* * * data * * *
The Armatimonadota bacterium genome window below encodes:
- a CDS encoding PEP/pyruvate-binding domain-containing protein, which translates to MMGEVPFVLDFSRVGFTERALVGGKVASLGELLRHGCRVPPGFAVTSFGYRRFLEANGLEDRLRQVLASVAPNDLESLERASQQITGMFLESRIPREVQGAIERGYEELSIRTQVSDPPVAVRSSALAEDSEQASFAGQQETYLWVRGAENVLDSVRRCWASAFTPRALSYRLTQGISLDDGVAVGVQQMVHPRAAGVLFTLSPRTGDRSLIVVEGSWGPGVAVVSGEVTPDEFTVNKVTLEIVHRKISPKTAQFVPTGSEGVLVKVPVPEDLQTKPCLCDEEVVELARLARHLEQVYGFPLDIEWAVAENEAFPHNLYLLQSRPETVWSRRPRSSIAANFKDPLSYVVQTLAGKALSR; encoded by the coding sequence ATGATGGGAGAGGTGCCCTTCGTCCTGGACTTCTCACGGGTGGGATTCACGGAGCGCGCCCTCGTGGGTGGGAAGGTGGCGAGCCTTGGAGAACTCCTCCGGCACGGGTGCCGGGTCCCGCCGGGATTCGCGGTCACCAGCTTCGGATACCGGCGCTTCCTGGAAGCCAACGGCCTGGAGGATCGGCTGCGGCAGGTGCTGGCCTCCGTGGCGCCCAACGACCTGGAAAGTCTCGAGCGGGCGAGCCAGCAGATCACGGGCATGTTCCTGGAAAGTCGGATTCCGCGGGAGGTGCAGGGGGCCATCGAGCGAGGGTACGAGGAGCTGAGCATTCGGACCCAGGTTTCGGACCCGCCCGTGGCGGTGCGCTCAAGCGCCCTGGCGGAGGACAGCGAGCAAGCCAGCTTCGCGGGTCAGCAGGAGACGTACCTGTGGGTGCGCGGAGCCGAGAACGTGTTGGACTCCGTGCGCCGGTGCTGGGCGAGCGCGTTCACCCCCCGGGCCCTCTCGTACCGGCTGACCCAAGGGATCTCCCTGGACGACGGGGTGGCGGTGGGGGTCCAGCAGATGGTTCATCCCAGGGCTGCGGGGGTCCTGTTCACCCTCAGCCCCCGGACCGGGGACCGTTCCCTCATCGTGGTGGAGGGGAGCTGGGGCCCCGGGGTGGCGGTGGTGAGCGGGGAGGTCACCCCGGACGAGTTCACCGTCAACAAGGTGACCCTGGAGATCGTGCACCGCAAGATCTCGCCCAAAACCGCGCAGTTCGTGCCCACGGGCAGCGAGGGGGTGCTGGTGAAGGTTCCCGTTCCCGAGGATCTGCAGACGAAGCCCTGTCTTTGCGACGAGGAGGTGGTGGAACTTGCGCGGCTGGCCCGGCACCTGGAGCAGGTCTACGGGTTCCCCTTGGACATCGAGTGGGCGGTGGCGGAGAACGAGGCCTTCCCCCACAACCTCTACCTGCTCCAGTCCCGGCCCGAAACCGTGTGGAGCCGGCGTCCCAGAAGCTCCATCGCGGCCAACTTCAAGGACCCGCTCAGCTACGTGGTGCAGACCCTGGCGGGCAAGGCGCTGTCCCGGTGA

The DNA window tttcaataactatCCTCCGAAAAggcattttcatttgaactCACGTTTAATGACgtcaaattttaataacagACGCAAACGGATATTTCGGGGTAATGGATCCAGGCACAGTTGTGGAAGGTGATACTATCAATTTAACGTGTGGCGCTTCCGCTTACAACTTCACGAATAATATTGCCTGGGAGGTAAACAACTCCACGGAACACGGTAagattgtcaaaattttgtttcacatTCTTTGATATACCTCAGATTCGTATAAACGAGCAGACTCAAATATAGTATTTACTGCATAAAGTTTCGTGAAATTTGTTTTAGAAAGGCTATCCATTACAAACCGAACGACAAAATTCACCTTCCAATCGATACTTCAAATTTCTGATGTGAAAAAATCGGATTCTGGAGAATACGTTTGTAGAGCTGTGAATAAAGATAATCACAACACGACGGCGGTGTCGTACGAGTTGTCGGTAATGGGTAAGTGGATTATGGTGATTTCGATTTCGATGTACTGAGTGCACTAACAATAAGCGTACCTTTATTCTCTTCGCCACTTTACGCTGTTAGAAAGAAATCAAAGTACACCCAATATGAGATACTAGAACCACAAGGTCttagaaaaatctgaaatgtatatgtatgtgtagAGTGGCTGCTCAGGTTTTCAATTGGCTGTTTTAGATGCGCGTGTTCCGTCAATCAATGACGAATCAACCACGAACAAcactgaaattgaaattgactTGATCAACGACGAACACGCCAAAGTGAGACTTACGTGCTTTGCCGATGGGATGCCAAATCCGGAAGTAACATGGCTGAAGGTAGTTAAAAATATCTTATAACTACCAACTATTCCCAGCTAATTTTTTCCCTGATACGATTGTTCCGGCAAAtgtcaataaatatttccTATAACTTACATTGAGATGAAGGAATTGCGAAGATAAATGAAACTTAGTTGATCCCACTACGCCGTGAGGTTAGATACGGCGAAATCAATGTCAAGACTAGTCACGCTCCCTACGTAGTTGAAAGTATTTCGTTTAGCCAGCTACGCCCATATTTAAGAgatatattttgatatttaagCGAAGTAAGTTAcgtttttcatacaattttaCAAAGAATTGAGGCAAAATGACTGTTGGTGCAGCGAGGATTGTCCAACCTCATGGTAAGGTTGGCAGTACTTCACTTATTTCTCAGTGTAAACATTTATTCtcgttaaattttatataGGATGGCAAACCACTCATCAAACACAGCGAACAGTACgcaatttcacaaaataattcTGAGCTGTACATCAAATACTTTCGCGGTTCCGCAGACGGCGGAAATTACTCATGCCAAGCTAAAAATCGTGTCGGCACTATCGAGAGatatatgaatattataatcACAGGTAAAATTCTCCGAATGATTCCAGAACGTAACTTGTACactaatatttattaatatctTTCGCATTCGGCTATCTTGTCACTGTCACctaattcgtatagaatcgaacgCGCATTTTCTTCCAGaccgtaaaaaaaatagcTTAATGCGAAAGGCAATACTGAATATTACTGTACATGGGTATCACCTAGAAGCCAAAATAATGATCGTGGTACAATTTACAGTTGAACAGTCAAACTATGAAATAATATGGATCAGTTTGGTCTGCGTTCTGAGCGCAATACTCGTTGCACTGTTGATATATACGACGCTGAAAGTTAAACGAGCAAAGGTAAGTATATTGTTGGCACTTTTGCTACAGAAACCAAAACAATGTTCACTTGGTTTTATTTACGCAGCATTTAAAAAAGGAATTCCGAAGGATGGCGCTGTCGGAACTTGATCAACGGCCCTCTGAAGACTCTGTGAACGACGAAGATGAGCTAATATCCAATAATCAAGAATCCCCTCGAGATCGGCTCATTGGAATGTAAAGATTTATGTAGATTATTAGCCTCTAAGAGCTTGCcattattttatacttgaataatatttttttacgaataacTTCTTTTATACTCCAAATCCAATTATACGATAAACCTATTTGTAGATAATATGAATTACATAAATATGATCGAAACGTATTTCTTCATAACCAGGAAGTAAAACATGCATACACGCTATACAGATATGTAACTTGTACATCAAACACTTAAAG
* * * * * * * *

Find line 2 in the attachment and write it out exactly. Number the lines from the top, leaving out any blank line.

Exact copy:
- a CDS encoding PEP/pyruvate-binding domain-containing protein, which translates to MMGEVPFVLDFSRVGFTERALVGGKVASLGELLRHGCRVPPGFAVTSFGYRRFLEANGLEDRLRQVLASVAPNDLESLERASQQITGMFLESRIPREVQGAIERGYEELSIRTQVSDPPVAVRSSALAEDSEQASFAGQQETYLWVRGAENVLDSVRRCWASAFTPRALSYRLTQGISLDDGVAVGVQQMVHPRAAGVLFTLSPRTGDRSLIVVEGSWGPGVAVVSGEVTPDEFTVNKVTLEIVHRKISPKTAQFVPTGSEGVLVKVPVPEDLQTKPCLCDEEVVELARLARHLEQVYGFPLDIEWAVAENEAFPHNLYLLQSRPETVWSRRPRSSIAANFKDPLSYVVQTLAGKALSR; encoded by the coding sequence ATGATGGGAGAGGTGCCCTTCGTCCTGGACTTCTCACGGGTGGGATTCACGGAGCGCGCCCTCGTGGGTGGGAAGGTGGCGAGCCTTGGAGAACTCCTCCGGCACGGGTGCCGGGTCCCGCCGGGATTCGCGGTCACCAGCTTCGGATACCGGCGCTTCCTGGAAGCCAACGGCCTGGAGGATCGGCTGCGGCAGGTGCTGGCCTCCGTGGCGCCCAACGACCTGGAAAGTCTCGAGCGGGCGAGCCAGCAGATCACGGGCATGTTCCTGGAAAGTCGGATTCCGCGGGAGGTGCAGGGGGCCATCGAGCGAGGGTACGAGGAGCTGAGCATTCGGACCCAGGTTTCGGACCCGCCCGTGGCGGTGCGCTCAAGCGCCCTGGCGGAGGACAGCGAGCAAGCCAGCTTCGCGGGTCAGCAGGAGACGTACCTGTGGGTGCGCGGAGCCGAGAACGTGTTGGACTCCGTGCGCCGGTGCTGGGCGAGCGCGTTCACCCCCCGGGCCCTCTCGTACCGGCTGACCCAAGGGATCTCCCTGGACGACGGGGTGGCGGTGGGGGTCCAGCAGATGGTTCATCCCAGGGCTGCGGGGGTCCTGTTCACCCTCAGCCCCCGGACCGGGGACCGTTCCCTCATCGTGGTGGAGGGGAGCTGGGGCCCCGGGGTGGCGGTGGTGAGCGGGGAGGTCACCCCGGACGAGTTCACCGTCAACAAGGTGACCCTGGAGATCGTGCACCGCAAGATCTCGCCCAAAACCGCGCAGTTCGTGCCCACGGGCAGCGAGGGGGTGCTGGTGAAGGTTCCCGTTCCCGAGGATCTGCAGACGAAGCCCTGTCTTTGCGACGAGGAGGTGGTGGAACTTGCGCGGCTGGCCCGGCACCTGGAGCAGGTCTACGGGTTCCCCTTGGACATCGAGTGGGCGGTGGCGGAGAACGAGGCCTTCCCCCACAACCTCTACCTGCTCCAGTCCCGGCCCGAAACCGTGTGGAGCCGGCGTCCCAGAAGCTCCATCGCGGCCAACTTCAAGGACCCGCTCAGCTACGTGGTGCAGACCCTGGCGGGCAAGGCGCTGTCCCGGTGA